What Joe Paterno took to his grave regarding the recently alleged sexual assaults at Penn State University, we’ll never truly know. In hindsight, many are sanctimoniously declaring that they know full well what they would have done, had they found themselves in his place.
Sportscasters are now quick to say that Paterno may have been a man of principles, but he should have done more when notified of pedophilic behavior in one of his staff at Penn State University.
Paterno, they say, should have taken matters into his own hands and gone above the heads of the University staff members that oversee him—specifically, the athletic director and college president.
But instead, Paterno followed the regulation that dictates what he must do; that is, he reported to his superiors what was reported to him by one of his subordinates. You see, Paterno was a rule-follower, and journalists—especially sports journalists—often hate those types.
And this prompts the media intelligentsia to now condemn him for one of the very traits that factored into his strong principles—his strict adherence to rules. He practiced it himself, and demanded it of his players.
Now it’s easy for me to rationalize this way. I’ve spent a good portion of my adult life in military and quasi-military careers, where we are trained to report complaints such as this to our superior.
What we are not trained to do is to follow-up, if you will, to see if our superiors are handling the complaint to our satisfaction. And that is exactly what Paterno’s detractors are insisting: that he should have seen to it that the college authorities took the action he thought was appropriate.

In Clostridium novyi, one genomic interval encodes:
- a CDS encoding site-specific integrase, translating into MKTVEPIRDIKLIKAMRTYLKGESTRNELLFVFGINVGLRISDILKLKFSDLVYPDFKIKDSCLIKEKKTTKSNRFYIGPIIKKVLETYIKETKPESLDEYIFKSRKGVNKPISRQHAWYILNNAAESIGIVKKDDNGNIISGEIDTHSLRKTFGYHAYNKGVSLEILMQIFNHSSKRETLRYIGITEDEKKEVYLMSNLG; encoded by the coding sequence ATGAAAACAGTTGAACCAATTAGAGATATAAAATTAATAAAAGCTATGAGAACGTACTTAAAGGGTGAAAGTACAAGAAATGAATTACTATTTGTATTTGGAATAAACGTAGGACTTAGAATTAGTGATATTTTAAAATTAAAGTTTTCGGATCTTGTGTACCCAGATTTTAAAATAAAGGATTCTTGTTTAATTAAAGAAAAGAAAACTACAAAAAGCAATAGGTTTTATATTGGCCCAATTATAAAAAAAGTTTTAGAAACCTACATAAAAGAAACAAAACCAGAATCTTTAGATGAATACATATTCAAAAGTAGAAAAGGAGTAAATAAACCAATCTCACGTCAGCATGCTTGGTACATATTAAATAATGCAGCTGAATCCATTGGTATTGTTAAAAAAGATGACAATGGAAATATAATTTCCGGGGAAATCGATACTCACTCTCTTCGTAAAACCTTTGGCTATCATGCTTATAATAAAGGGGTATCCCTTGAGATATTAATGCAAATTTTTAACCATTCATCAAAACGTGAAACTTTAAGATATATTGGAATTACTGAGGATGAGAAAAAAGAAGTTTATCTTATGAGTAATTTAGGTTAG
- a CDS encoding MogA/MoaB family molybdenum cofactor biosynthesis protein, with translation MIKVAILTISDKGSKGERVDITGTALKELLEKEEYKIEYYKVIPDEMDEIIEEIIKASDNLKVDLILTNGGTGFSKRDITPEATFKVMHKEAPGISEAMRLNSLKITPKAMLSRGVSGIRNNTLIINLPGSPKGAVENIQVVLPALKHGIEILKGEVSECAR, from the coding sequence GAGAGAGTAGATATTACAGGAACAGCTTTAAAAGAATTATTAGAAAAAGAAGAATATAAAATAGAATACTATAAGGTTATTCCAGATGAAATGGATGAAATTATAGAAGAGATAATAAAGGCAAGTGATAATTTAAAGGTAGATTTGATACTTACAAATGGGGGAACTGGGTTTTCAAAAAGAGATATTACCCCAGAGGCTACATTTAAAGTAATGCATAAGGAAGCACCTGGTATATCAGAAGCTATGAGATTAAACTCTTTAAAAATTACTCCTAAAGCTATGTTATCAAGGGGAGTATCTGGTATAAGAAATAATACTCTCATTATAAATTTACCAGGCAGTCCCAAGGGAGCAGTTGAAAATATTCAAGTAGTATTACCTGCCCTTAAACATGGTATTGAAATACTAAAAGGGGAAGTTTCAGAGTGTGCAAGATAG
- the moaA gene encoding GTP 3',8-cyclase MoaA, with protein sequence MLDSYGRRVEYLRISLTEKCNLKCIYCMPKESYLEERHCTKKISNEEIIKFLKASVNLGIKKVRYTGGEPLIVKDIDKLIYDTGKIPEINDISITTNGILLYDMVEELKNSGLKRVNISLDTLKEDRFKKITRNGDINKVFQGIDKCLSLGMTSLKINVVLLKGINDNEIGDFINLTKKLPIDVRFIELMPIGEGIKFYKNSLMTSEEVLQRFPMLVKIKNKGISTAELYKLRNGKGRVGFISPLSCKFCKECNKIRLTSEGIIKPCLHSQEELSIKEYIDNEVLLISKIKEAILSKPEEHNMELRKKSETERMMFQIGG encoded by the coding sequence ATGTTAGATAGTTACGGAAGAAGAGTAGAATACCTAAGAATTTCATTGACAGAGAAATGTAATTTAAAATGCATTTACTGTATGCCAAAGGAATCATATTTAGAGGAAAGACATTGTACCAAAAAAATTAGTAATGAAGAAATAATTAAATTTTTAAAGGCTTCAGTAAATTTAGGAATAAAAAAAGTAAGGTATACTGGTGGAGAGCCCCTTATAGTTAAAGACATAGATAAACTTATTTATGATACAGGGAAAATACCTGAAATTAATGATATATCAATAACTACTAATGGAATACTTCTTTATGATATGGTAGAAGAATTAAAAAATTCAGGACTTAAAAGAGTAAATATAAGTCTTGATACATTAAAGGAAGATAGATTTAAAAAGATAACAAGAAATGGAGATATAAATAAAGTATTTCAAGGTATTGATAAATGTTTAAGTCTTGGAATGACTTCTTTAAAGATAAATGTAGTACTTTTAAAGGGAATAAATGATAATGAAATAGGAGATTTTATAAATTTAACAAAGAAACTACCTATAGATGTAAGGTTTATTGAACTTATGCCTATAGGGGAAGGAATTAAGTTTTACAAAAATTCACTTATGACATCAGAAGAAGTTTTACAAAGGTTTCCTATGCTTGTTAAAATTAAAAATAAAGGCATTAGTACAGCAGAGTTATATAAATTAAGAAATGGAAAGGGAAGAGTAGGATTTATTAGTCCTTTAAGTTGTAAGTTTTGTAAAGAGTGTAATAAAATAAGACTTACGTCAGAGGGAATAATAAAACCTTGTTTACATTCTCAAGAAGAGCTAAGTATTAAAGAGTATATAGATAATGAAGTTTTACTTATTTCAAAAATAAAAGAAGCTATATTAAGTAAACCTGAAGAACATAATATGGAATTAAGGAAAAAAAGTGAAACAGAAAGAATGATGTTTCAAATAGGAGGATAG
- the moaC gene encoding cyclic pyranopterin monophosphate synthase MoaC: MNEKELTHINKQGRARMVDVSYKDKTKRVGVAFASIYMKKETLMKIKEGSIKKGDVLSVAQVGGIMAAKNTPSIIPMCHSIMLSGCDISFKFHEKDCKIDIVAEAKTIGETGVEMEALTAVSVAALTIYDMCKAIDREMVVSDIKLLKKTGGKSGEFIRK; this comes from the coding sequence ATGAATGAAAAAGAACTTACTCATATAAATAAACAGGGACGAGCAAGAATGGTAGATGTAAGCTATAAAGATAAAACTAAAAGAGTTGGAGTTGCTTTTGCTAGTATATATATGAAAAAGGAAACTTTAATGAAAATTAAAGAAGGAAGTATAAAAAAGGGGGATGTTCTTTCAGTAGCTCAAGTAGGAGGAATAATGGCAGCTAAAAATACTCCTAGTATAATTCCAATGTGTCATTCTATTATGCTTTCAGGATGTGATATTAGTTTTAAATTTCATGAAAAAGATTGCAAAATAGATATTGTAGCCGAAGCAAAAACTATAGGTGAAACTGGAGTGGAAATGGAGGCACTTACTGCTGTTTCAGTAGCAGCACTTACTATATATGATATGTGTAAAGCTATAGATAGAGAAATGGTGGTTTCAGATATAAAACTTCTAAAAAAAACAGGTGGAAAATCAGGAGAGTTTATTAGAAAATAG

In fact, they are saying that Paterno should have supervised his supervisors. At least that’s what they would have done. They would have taken matters into their own hands and damn the consequences.
This hits close to home with me since it’s a preferential theme in some of my writing. The protagonist in my novel, Grave Departure, does precisely that. He has departmental rules that dictate what he must do, yet his dilemma is to decide if he will follow the rules or take matters into his own hands. And—like Joe Paterno—he must live with the consequences. And also like Paterno, he’ll most likely take certain of those consequences to his grave.
My intention with Grave Departure was to make the reader think: To think, “Did the protagonist do the right thing for the wrong reasons? Or did he do the wrong thing for the right reasons?” And most importantly, “What would I have done in this situation?”
But now, instead of asking themselves what they would have done in Joe Paterno’s position, too many analysts are saying they know what they would have done in his position. They fail to ask, “Did he do the right thing for the wrong reasons? Or perhaps, the wrong thing for the right reasons?”
However we look at it, Joe Paterno took his consequences to his grave. They may have even hastened his death. I truly hope he rests in peace.
He was a good man. A good man faced with an agonizing dilemma—one I hope I’ll never have to face.
And that’s how I’ll remember him. One rule-follower to another.